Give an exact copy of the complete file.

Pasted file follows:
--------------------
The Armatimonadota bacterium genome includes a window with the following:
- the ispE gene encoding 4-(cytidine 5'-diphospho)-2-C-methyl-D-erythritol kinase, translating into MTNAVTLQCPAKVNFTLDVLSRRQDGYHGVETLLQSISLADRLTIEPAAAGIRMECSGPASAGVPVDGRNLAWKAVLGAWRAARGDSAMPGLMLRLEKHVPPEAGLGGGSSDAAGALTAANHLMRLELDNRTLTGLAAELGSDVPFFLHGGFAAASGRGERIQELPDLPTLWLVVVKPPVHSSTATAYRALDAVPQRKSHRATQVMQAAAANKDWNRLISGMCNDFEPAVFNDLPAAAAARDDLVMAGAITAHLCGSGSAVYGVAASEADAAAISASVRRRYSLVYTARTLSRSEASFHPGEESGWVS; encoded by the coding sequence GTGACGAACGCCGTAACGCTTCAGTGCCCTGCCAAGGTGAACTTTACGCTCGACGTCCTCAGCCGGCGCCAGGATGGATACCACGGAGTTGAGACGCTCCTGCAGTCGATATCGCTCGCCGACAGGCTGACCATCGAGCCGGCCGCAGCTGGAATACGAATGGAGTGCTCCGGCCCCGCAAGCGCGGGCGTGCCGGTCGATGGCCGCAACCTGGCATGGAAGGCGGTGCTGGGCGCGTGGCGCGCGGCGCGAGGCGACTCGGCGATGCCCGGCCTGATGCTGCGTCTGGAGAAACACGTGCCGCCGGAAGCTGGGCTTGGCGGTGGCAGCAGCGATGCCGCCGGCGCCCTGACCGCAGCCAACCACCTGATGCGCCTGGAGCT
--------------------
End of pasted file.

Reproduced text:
The Armatimonadota bacterium genome includes a window with the following:
- the ispE gene encoding 4-(cytidine 5'-diphospho)-2-C-methyl-D-erythritol kinase, translating into MTNAVTLQCPAKVNFTLDVLSRRQDGYHGVETLLQSISLADRLTIEPAAAGIRMECSGPASAGVPVDGRNLAWKAVLGAWRAARGDSAMPGLMLRLEKHVPPEAGLGGGSSDAAGALTAANHLMRLELDNRTLTGLAAELGSDVPFFLHGGFAAASGRGERIQELPDLPTLWLVVVKPPVHSSTATAYRALDAVPQRKSHRATQVMQAAAANKDWNRLISGMCNDFEPAVFNDLPAAAAARDDLVMAGAITAHLCGSGSAVYGVAASEADAAAISASVRRRYSLVYTARTLSRSEASFHPGEESGWVS; encoded by the coding sequence GTGACGAACGCCGTAACGCTTCAGTGCCCTGCCAAGGTGAACTTTACGCTCGACGTCCTCAGCCGGCGCCAGGATGGATACCACGGAGTTGAGACGCTCCTGCAGTCGATATCGCTCGCCGACAGGCTGACCATCGAGCCGGCCGCAGCTGGAATACGAATGGAGTGCTCCGGCCCCGCAAGCGCGGGCGTGCCGGTCGATGGCCGCAACCTGGCATGGAAGGCGGTGCTGGGCGCGTGGCGCGCGGCGCGAGGCGACTCGGCGATGCCCGGCCTGATGCTGCGTCTGGAGAAACACGTGCCGCCGGAAGCTGGGCTTGGCGGTGGCAGCAGCGATGCCGCCGGCGCCCTGACCGCAGCCAACCACCTGATGCGCCTGGAGCT